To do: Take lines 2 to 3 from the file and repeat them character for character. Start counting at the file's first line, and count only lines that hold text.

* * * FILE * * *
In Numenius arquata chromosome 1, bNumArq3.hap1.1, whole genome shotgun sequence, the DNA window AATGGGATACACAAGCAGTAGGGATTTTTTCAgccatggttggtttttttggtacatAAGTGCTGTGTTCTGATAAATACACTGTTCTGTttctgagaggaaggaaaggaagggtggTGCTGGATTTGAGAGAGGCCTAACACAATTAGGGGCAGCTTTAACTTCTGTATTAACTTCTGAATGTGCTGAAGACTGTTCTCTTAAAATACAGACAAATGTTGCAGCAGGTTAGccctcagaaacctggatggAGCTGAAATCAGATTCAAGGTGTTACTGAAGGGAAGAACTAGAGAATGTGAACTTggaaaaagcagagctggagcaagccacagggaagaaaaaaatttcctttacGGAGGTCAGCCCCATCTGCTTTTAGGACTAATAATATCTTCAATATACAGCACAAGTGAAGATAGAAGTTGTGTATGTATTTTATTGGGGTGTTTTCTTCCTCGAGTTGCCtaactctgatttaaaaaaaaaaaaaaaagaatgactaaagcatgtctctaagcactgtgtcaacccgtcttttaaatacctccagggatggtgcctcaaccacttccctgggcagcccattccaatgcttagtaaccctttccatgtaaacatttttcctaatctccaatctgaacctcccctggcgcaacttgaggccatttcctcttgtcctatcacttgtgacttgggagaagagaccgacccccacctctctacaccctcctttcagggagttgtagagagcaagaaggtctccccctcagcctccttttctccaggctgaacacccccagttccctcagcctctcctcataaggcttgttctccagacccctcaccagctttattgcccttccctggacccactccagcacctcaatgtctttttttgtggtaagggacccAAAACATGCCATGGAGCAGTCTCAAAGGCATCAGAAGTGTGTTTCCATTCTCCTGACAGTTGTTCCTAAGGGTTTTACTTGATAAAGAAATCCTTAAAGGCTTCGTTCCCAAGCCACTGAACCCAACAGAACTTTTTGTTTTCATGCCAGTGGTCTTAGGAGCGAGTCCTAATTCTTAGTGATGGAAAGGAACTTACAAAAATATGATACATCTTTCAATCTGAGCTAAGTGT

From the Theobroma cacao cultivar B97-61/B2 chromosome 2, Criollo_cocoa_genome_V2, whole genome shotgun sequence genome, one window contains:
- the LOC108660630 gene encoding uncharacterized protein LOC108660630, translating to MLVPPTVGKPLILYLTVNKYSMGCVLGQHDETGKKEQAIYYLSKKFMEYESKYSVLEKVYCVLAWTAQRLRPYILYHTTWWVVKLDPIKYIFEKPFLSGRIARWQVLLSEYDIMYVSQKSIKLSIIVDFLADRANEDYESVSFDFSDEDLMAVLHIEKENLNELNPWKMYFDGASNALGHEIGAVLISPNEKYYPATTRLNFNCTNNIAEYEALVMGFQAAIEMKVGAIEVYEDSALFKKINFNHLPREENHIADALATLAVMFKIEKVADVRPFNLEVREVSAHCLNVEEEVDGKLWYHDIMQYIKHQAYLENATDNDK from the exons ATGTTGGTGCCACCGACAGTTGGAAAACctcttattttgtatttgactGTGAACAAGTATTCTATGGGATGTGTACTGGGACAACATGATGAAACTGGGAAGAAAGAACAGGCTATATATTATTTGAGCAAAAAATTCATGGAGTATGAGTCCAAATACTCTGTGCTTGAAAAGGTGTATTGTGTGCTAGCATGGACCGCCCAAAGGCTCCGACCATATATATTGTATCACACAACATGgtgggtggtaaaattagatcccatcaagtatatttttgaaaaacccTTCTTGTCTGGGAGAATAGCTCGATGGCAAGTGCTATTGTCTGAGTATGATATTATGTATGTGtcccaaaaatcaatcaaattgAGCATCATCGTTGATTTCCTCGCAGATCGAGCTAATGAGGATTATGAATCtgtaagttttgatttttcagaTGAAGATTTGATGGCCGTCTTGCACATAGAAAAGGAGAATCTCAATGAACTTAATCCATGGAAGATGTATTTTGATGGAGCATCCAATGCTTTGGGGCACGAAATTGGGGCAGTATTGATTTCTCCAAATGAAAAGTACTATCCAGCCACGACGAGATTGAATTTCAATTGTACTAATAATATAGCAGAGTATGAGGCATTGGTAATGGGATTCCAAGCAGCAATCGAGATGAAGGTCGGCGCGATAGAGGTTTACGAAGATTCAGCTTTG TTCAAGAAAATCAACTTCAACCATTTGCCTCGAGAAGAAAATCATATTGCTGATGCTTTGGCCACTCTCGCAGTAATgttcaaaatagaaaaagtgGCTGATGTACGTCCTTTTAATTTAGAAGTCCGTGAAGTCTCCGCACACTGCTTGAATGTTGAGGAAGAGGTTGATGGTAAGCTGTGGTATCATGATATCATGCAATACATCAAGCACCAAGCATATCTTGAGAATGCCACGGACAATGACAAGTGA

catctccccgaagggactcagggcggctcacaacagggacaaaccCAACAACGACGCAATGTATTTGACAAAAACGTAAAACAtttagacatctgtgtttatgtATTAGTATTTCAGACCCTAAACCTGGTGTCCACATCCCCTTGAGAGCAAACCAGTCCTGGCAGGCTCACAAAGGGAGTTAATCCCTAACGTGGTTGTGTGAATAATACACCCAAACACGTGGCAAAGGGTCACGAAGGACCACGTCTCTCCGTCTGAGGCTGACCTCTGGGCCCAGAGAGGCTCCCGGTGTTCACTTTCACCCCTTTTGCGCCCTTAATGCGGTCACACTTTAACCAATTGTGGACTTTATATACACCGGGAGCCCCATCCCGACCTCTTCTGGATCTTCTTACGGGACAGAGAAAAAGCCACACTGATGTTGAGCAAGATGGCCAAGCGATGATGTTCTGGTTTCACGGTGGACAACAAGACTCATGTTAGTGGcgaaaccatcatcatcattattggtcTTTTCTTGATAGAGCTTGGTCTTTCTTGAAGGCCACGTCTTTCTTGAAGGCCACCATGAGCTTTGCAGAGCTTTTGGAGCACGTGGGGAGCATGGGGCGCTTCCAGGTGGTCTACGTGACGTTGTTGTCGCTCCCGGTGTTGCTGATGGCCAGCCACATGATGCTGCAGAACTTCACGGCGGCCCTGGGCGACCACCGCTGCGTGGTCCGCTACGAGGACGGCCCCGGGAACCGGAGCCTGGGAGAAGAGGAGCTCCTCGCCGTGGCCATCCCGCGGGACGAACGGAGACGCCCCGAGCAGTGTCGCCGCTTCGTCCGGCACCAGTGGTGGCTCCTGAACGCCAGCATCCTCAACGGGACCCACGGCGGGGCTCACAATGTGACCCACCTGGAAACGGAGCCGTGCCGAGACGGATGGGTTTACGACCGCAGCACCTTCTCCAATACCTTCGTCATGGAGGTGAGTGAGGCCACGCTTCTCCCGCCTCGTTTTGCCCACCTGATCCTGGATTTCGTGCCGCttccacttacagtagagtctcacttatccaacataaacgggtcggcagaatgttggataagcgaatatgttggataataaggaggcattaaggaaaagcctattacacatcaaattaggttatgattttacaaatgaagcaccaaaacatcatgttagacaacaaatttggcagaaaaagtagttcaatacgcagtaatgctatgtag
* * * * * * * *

From the Theobroma cacao cultivar B97-61/B2 chromosome 2, Criollo_cocoa_genome_V2, whole genome shotgun sequence genome, one window contains:
- the LOC108660630 gene encoding uncharacterized protein LOC108660630, translating to MLVPPTVGKPLILYLTVNKYSMGCVLGQHDETGKKEQAIYYLSKKFMEYESKYSVLEKVYCVLAWTAQRLRPYILYHTTWWVVKLDPIKYIFEKPFLSGRIARWQVLLSEYDIMYVSQKSIKLSIIVDFLADRANEDYESVSFDFSDEDLMAVLHIEKENLNELNPWKMYFDGASNALGHEIGAVLISPNEKYYPATTRLNFNCTNNIAEYEALVMGFQAAIEMKVGAIEVYEDSALFKKINFNHLPREENHIADALATLAVMFKIEKVADVRPFNLEVREVSAHCLNVEEEVDGKLWYHDIMQYIKHQAYLENATDNDK from the exons ATGTTGGTGCCACCGACAGTTGGAAAACctcttattttgtatttgactGTGAACAAGTATTCTATGGGATGTGTACTGGGACAACATGATGAAACTGGGAAGAAAGAACAGGCTATATATTATTTGAGCAAAAAATTCATGGAGTATGAGTCCAAATACTCTGTGCTTGAAAAGGTGTATTGTGTGCTAGCATGGACCGCCCAAAGGCTCCGACCATATATATTGTATCACACAACATGgtgggtggtaaaattagatcccatcaagtatatttttgaaaaacccTTCTTGTCTGGGAGAATAGCTCGATGGCAAGTGCTATTGTCTGAGTATGATATTATGTATGTGtcccaaaaatcaatcaaattgAGCATCATCGTTGATTTCCTCGCAGATCGAGCTAATGAGGATTATGAATCtgtaagttttgatttttcagaTGAAGATTTGATGGCCGTCTTGCACATAGAAAAGGAGAATCTCAATGAACTTAATCCATGGAAGATGTATTTTGATGGAGCATCCAATGCTTTGGGGCACGAAATTGGGGCAGTATTGATTTCTCCAAATGAAAAGTACTATCCAGCCACGACGAGATTGAATTTCAATTGTACTAATAATATAGCAGAGTATGAGGCATTGGTAATGGGATTCCAAGCAGCAATCGAGATGAAGGTCGGCGCGATAGAGGTTTACGAAGATTCAGCTTTG TTCAAGAAAATCAACTTCAACCATTTGCCTCGAGAAGAAAATCATATTGCTGATGCTTTGGCCACTCTCGCAGTAATgttcaaaatagaaaaagtgGCTGATGTACGTCCTTTTAATTTAGAAGTCCGTGAAGTCTCCGCACACTGCTTGAATGTTGAGGAAGAGGTTGATGGTAAGCTGTGGTATCATGATATCATGCAATACATCAAGCACCAAGCATATCTTGAGAATGCCACGGACAATGACAAGTGA